Newborns Evacuated in Horrifying Superstorm Sandy Power Outage at NYC Hospital

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Superstorm Sandy kept a lot of us along the East Coast in its thrall last night, but it was an especially harrowing night for many people in New York City-area hospitals. Late in the night NYU Langone Medical Center lost its backup generator and had to evacuate some 215 patients – including about 20 newborn babies, four with breathing tubes! An estimated 45 of the patients were critical care patients.

Starting around 11 p.m. last night a caravan of ambulances lined up outside the hospital to transport patients to other hospitals in the area — one by one. Patients were supported by battery-operated pumps and monitors. Via Twitter I heard that nurses were carrying newborns down nine flights of stairs.

The long line of ambulances was still there early this morning, but reports say almost all of the patients have been safely evacuated. Apparently the staff created makeshift sleds to transport patients down the stairs. CBS medical correspondent Jonathan LaPook gave an inside look at the crisis at Langone. ”I saw a 29-week-old premature being held by a nurse who held an oxygen mask to his face,” he says.
Many patients were too sick to walk down the narrow staircase to the lobby. They were painstakingly carried on plastic sleds — one by one — by teams of
The intensive care unit was already evacuated when I arrived. Lit only by my flashlight, filled with crumpled blankets and other evidence of a hasty retreat, it appeared eerie to me – like a scene in a movie where a cup of still-warm-coffee tells the detective that sofour to five people from as high up as the 17th floor.
mebody had been a room only minutes before. But this was undeniably real life and the clock was ticking as the team of workers raced to evacuate the patients.
Hospital administrators still don’t know how the backup generator failed. As of Monday morning there were no plans to evacuate and the hospital sent out a press release saying as much. Clearly they were counting on that generator to pull them through this emergency.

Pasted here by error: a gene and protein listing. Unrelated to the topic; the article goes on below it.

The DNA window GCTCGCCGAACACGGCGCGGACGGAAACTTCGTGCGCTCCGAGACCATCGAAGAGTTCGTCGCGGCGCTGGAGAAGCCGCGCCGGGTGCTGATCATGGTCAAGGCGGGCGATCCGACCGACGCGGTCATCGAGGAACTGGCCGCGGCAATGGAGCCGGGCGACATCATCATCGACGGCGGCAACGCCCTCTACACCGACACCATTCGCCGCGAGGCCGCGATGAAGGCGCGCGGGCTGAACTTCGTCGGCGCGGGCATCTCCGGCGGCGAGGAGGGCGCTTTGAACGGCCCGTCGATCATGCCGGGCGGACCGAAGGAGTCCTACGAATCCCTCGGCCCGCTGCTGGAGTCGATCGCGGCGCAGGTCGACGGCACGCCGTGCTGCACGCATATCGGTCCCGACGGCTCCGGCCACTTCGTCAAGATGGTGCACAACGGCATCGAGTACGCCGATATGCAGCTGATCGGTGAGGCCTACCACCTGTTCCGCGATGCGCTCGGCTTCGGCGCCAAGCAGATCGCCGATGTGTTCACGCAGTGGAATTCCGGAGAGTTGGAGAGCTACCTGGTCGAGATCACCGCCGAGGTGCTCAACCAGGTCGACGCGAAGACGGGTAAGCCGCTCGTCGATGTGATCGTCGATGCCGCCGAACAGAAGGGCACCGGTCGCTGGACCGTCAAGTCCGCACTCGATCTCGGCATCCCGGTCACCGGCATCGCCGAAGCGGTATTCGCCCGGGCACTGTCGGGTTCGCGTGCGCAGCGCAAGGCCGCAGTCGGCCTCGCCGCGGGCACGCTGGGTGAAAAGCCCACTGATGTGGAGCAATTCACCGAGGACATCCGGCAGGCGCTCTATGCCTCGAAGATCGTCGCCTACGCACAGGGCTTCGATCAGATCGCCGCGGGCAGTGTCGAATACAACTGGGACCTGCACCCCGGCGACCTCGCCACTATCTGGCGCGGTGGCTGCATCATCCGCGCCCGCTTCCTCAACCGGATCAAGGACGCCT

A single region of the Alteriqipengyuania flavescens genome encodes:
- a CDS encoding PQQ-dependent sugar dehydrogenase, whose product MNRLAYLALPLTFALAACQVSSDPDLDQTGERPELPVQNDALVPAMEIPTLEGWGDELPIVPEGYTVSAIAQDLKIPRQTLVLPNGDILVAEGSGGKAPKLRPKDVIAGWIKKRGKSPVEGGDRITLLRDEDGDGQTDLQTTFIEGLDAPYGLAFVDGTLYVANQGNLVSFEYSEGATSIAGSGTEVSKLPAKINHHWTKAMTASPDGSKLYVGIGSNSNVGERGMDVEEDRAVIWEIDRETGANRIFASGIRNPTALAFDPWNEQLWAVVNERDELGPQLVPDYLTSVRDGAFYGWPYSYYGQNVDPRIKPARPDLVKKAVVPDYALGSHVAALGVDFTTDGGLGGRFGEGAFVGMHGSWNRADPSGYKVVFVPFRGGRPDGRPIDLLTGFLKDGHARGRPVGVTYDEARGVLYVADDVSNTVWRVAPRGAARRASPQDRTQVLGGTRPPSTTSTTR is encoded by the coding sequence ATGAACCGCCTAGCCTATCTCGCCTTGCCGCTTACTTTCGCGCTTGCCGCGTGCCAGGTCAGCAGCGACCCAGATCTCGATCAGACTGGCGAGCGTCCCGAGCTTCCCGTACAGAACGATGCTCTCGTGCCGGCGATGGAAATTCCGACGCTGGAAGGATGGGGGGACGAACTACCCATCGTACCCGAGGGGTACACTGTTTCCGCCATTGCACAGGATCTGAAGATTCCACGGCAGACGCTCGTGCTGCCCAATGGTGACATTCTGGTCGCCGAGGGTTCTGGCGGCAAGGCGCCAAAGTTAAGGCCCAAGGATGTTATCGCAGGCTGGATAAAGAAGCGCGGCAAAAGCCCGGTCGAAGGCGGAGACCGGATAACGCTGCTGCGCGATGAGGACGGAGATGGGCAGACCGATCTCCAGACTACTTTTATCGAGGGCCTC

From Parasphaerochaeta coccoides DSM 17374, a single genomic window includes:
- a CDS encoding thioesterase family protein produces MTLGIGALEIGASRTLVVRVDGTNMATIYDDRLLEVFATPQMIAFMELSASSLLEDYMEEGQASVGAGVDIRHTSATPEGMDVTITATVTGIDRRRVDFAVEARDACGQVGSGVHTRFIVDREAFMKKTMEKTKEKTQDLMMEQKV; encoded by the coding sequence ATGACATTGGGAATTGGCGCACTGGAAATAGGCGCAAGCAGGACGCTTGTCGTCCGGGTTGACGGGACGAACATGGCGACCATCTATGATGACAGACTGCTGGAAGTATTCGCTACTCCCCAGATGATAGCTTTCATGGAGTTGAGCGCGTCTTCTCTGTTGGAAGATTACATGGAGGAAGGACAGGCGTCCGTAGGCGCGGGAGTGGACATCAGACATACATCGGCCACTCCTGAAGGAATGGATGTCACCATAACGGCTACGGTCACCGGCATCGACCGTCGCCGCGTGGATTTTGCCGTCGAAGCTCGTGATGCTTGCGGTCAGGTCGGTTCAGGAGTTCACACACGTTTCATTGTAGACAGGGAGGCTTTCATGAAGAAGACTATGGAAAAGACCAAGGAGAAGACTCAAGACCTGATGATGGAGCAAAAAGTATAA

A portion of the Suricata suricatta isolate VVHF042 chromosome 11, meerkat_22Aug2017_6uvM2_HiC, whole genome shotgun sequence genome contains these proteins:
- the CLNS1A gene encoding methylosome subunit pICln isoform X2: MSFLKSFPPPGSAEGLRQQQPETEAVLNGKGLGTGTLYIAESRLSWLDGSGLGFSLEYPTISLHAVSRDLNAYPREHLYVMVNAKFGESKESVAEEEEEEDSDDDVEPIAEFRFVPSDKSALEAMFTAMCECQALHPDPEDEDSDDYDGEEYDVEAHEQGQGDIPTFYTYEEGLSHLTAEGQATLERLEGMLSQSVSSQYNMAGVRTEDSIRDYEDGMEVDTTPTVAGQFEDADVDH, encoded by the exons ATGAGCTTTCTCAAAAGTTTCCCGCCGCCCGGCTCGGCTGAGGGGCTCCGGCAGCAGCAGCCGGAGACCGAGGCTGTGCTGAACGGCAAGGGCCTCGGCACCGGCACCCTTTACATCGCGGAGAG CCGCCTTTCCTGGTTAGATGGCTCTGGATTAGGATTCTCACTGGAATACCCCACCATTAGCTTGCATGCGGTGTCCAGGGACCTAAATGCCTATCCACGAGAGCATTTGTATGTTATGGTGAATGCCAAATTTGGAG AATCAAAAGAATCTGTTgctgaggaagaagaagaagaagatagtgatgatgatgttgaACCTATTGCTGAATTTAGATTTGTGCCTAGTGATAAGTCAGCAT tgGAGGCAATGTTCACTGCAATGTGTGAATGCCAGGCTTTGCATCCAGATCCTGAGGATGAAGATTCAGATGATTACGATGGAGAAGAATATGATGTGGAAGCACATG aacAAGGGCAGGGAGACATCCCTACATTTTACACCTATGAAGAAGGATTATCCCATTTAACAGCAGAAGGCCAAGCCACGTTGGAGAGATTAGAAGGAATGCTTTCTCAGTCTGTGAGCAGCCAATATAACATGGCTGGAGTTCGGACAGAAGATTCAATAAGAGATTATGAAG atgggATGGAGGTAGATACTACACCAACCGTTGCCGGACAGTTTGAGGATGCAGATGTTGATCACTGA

I can’t imagine how terrifying this must have been for both the staff and the patients to be suddenly plunged into darkness — especially those patients who were on life-sustaining equipment. We have to count the nurses and other medical professionals who rushed to keep patients alive and transported them to the ambulances waiting below among last night’s heroes. 
 
It must have been a logistical nightmare to figure out which patients should be moved first, and where. When I watched the news last night the scene looked intense, but also calm and orderly. Many sharply-focused people were working together to resolve this crisis.
 
While Langone staff were managing that crisis, another crisis was unfolding at Coney Island Hospital, in Brooklyn. Reports that the main building had caught fire went out around 10:00 p.m. last night. The hospital was surrounded by three to four  of water, making a rescue difficult. But thankfully it turned out that the hospital was not on fire after all — a car in front of the building had caught fire.

Image via tamakisono

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lustfull lustfull

question.


i know they are not use to hurricans,but why didnt they think ahead and plan for this?those paitents should of been out before the storm hit,there is always a chance that when they a storm will be bad,that the power will go out.would of been easier then risking lives to save lives in a hurrican

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